Chocolate heals a broken heart, although Ben & Jerry’s can be equally successful. Twizzlers, to me, are movie candies- the sweetness of the strawberry licorice paired with salty popcorn is enough to make any movie worth seeing. Cakes are for celebrations. But kanafeh? Kanafeh is simply an experience.
I’ve eaten kanafeh twice in my life; both times were in Israel. The first time, I was 21 years old and urged by an old friend to head to Jerusalem for the best middle-eastern dessert that the Arab people had to offer. This time, I sought it out myself, in the heart of Tel Aviv. If my memory served me correctly, this dish was “achla” (“wonderful”, in Arabic/Hebrew slang), and worth the trip to the shuk (outdoor market where you can find anything from vegetables and breads to costumes and curry flavored sesame seeds).
The shuk is often crowded with shouts from vendors to come purchase from the best, smells of raw fish and sewage, pushy Israelis trying to make their way past tourists like me, and of course, food booths. This particular shuk, “Shuk HaCarmel” is located on a narrow side street on the busiest intersection in Tel Aviv.
Most of the booths have beautiful displays of fresh and local vegetables for the best prices this side of the Galilee. The kanafeh booth, however, is more of an isolated table in the middle of the shuk. Once I approached, I figured out why this confection vendor stands alone among the hustle and bustle of the marketplace.
The old man who makes this dessert stands confidently by his sweets. His hands are visibly worn from years of preparing this unique dish. He’s perfected his recipe over the years to the point where he is certain that his culinary creation will sell, without the need for customer service. Simply stated, the man is rude! He doesn’t care to elaborate on his feelings of the dish, his recipe, or the history of kanafeh. Therefore, I had to do some online research for a background on kanafeh, but I assure you the experience is all my own.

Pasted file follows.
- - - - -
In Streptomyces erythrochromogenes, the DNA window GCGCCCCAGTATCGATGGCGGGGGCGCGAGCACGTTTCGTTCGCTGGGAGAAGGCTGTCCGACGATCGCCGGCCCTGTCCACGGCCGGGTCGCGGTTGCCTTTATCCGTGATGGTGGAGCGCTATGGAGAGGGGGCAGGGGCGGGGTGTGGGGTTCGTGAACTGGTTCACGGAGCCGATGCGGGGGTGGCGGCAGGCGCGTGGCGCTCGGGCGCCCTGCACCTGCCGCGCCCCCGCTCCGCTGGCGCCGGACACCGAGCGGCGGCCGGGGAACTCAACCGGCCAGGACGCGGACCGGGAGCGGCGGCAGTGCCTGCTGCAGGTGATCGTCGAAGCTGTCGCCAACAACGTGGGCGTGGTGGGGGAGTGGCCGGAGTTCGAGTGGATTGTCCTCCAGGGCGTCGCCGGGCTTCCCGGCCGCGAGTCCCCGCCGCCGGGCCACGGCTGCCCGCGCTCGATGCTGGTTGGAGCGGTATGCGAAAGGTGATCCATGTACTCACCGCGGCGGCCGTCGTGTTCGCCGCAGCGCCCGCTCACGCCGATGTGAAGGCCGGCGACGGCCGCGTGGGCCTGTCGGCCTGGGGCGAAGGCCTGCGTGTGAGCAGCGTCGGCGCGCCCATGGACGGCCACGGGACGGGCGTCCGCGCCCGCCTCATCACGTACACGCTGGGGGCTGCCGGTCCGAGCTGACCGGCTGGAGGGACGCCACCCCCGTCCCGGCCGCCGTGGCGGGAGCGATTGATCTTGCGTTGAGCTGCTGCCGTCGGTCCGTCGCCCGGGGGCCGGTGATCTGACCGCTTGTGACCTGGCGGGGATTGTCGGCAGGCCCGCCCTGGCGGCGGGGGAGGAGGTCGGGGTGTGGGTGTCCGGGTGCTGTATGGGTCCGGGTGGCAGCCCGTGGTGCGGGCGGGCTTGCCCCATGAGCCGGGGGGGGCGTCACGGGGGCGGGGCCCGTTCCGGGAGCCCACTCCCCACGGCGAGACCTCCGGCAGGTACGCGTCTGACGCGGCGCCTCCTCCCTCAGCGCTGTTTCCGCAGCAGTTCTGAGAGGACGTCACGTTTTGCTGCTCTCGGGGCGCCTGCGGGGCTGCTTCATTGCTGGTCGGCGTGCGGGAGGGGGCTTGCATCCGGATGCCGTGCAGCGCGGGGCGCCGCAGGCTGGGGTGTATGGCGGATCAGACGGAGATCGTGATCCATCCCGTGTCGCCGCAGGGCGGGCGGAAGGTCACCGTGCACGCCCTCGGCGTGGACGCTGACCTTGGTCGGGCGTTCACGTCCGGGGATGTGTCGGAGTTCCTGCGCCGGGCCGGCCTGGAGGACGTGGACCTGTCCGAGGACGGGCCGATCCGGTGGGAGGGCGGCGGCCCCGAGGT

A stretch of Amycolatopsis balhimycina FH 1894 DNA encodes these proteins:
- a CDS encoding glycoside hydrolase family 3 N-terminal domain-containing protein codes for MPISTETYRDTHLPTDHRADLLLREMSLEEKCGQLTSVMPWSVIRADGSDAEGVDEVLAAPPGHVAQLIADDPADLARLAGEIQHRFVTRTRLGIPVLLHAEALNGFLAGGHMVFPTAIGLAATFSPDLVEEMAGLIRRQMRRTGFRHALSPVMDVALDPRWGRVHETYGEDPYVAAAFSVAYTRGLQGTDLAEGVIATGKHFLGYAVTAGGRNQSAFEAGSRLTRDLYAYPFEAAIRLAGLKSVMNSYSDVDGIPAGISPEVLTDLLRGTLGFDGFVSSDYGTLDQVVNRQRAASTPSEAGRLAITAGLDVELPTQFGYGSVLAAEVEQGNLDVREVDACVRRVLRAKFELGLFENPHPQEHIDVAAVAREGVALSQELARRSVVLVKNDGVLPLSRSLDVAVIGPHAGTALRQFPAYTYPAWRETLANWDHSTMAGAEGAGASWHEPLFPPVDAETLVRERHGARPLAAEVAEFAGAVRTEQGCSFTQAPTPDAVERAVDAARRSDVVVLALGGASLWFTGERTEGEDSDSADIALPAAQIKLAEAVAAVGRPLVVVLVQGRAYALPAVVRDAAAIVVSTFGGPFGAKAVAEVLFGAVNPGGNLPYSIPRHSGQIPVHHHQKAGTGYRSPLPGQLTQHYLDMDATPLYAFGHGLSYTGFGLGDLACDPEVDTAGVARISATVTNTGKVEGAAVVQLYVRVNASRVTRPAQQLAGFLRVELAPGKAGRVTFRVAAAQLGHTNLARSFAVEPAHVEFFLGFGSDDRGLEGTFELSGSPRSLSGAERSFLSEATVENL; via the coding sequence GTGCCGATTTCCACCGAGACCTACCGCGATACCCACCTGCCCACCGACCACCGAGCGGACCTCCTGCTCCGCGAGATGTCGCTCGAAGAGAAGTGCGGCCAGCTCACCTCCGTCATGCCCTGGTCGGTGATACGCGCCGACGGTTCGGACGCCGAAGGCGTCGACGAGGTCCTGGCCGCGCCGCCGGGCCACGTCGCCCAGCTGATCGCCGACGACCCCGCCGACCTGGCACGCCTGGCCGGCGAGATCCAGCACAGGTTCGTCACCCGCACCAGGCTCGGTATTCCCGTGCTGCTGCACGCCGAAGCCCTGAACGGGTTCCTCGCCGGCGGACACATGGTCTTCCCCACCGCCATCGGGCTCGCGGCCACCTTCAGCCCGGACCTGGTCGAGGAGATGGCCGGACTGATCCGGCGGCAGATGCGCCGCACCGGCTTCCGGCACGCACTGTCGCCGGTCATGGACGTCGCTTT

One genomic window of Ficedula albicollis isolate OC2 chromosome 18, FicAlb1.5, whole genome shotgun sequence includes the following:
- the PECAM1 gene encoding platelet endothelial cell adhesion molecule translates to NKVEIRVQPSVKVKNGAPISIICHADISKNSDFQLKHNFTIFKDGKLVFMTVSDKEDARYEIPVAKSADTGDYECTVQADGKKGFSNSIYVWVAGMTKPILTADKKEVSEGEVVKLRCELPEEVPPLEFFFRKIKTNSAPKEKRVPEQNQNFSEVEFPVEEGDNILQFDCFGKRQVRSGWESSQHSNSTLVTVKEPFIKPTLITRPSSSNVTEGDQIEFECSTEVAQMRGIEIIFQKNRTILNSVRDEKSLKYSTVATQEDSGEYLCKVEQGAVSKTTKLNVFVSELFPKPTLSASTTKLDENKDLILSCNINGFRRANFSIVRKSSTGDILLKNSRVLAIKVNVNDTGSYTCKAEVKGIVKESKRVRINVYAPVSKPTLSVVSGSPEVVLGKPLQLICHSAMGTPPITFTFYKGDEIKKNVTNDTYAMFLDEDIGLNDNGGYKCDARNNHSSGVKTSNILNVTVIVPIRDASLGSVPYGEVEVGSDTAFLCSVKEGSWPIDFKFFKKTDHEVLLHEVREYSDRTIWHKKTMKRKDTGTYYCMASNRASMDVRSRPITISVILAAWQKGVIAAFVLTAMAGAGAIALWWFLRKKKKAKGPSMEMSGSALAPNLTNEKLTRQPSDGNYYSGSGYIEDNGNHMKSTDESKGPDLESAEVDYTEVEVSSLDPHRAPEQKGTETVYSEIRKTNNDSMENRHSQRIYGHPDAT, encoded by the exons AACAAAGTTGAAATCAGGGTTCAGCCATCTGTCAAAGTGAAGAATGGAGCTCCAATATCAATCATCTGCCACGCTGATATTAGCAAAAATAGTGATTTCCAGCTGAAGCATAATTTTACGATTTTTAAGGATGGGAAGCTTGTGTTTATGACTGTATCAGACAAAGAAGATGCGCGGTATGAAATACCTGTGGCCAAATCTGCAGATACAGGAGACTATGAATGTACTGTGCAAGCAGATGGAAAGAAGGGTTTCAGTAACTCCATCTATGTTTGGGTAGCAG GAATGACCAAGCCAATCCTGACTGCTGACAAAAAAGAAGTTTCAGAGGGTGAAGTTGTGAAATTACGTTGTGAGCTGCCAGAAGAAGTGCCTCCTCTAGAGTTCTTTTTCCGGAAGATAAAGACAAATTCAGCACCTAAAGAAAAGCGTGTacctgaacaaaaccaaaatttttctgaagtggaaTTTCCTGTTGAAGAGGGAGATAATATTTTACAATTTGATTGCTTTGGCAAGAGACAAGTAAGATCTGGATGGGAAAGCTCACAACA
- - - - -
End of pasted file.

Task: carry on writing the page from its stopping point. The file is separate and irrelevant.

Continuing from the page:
Kanafeh is a sweet pastry made from layers of thread-thin, crispy dough with nabulsi cheese (a sweet cottage-cheese-like filling), drizzled in sugar- and rose-water. Often times, it is topped with crushed pistachio to add to the crunch, and coated with orange food-coloring. This dessert dates back to the middle ages of Arab culture and is often cooked in large pans, double the size of a pizza-pie dish.
In my most recent kanafeh experience, I approached the vendor to ask if he could tell me a little bit about the dessert. His response was a dismissive “I don’t have time for this”, in Arabic-accented Hebrew, of course. (To elaborate, he had no other customers at the moment but me.) Alas, I was persistent. So I asked him for a slice of his dessert.
He proceeded to slab a mouse-pad-sized serving of moist kanafeh on a square Styrofoam plate, and charged me 10 shekels for my purchase. (This translates into approximately $2.50.) It wasn’t the price of the dish that bothered me, but the amount he gave me. It would have been impossible (well, maybe not impossible, but certainly unhealthy) for me to eat the entire serving.
I asked him to cut the serving down to half of what he had given me. So he removed half of the kanafeh and returned the plate to me. Again, I asked him how much he would like. Again, he responed, “10 shekels.” I looked at him, confused. I might not speak his language, but I know that if you remove half of my purchase, I should only pay half of the original price. Determined to get 10 shekels from me, he added a small piece of baklava to my plate. Annoyed, I paid the man his 10 shekels, and walked away with what I’ll call a “piggy-portion” of dessert, all for me.
This particular kanafeh was not the warm, moist dish I remembered from Jerusalem. However, there was no mistaking its distinct rose-water flavor and phyllo-dough crunch. Kanafeh is a staple dish at Arabic celebrations and can be found in many Middle-Eastern specialty stores in the US. Fortunately for me, I have the authentic version of this dish at my disposal, just down the street. Unfortunately, acquiring it necessitates interacting with, quite possibly, the least friendly Arab-Israeli I have yet to meet in this country. But the dessert is so unique and decadent that it is often worth the aggravation… and the ten shekels.